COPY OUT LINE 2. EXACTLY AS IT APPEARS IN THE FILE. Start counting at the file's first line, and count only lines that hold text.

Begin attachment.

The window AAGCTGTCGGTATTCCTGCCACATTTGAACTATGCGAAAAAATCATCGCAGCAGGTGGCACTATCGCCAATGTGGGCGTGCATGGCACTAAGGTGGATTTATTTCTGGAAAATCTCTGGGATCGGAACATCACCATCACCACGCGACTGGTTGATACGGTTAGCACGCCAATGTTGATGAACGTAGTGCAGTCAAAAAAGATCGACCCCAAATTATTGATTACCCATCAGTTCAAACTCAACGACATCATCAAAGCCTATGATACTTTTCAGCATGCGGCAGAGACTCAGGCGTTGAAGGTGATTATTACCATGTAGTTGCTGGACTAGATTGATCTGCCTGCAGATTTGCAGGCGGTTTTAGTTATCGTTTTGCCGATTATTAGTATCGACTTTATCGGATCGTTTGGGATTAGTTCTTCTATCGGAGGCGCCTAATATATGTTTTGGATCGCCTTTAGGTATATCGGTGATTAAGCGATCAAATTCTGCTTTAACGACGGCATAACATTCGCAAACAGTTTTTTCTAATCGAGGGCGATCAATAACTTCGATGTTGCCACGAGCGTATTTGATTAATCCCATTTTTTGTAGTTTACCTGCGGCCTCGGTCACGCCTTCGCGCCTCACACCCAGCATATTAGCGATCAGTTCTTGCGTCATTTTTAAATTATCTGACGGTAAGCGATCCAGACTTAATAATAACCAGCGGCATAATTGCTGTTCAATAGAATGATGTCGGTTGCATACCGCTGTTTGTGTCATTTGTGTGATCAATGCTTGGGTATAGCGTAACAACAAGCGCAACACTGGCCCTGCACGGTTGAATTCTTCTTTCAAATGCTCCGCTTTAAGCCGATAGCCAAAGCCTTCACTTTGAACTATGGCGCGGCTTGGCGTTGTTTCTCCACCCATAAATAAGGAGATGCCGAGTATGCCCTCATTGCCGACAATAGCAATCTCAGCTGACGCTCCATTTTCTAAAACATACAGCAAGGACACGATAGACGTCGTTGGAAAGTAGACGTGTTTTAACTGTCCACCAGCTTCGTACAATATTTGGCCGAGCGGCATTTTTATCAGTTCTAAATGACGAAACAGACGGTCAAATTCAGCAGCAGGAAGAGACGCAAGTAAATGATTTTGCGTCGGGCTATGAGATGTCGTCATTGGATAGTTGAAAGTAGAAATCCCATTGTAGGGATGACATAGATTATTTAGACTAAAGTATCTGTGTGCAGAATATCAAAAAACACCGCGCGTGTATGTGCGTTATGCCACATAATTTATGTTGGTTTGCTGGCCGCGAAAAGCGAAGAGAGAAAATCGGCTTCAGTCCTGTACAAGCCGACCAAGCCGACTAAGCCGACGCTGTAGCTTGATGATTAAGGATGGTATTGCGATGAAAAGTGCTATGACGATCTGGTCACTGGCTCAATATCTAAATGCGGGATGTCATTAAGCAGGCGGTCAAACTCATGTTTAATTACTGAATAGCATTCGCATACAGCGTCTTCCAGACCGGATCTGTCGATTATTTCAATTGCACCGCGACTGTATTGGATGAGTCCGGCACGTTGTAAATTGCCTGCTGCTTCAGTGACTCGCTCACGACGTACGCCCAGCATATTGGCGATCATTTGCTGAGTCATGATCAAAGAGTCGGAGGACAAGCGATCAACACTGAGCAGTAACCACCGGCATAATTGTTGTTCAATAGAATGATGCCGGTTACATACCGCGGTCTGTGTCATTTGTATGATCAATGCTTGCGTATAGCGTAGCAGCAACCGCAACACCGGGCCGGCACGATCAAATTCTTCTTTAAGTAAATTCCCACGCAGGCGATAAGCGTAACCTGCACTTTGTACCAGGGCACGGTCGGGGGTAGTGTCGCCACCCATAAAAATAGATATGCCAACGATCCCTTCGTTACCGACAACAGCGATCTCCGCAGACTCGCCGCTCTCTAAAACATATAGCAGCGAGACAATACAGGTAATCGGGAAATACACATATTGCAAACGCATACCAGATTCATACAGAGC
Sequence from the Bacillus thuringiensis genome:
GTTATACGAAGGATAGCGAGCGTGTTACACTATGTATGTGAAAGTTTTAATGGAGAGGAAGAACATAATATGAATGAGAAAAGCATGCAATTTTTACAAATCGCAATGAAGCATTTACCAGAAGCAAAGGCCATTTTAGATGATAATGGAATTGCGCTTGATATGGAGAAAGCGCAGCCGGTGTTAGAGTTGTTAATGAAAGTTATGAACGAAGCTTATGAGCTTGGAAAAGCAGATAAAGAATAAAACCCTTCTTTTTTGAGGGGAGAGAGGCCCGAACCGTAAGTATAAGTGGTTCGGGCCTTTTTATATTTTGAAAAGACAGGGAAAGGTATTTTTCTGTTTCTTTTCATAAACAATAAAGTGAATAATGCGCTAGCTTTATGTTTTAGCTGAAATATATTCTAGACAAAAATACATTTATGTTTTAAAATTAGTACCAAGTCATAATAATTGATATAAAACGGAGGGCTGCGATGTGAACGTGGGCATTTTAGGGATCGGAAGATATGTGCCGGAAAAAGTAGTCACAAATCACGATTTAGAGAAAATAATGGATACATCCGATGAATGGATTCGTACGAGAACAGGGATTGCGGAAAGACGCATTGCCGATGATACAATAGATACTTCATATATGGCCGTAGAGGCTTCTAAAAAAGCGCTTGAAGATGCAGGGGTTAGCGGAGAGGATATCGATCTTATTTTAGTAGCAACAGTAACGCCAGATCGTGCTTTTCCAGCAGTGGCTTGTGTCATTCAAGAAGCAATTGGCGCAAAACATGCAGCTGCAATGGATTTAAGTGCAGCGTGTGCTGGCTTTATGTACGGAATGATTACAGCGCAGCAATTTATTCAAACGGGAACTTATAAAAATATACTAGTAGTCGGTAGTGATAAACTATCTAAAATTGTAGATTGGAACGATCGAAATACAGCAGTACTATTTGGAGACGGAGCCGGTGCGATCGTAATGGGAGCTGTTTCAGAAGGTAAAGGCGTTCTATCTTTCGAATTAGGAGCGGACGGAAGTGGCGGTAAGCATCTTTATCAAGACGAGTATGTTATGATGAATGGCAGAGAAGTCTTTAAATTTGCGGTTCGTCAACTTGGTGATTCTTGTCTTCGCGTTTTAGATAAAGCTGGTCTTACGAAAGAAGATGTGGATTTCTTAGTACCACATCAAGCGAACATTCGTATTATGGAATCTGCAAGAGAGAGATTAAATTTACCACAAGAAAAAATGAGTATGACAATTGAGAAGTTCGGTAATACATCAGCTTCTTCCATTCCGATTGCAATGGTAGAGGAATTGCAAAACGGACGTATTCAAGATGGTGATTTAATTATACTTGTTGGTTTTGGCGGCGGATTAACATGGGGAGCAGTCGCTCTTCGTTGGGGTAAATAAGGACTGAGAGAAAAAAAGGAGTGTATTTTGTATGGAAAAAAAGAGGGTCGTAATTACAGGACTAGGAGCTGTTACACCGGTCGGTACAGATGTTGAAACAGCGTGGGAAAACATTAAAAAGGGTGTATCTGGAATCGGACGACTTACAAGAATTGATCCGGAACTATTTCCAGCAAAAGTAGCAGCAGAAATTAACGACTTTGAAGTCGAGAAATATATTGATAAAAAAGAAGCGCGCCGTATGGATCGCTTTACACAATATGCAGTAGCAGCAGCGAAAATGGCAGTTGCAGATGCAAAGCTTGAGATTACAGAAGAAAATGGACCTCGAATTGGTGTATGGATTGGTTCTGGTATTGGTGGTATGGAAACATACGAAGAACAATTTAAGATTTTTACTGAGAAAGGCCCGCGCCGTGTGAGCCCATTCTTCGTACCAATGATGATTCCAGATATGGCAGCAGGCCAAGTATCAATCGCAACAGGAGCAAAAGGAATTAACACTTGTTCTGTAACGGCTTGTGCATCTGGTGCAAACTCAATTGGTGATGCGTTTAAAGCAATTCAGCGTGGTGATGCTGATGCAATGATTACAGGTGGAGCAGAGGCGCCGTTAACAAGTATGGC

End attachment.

Sequence from the Bacillus thuringiensis genome: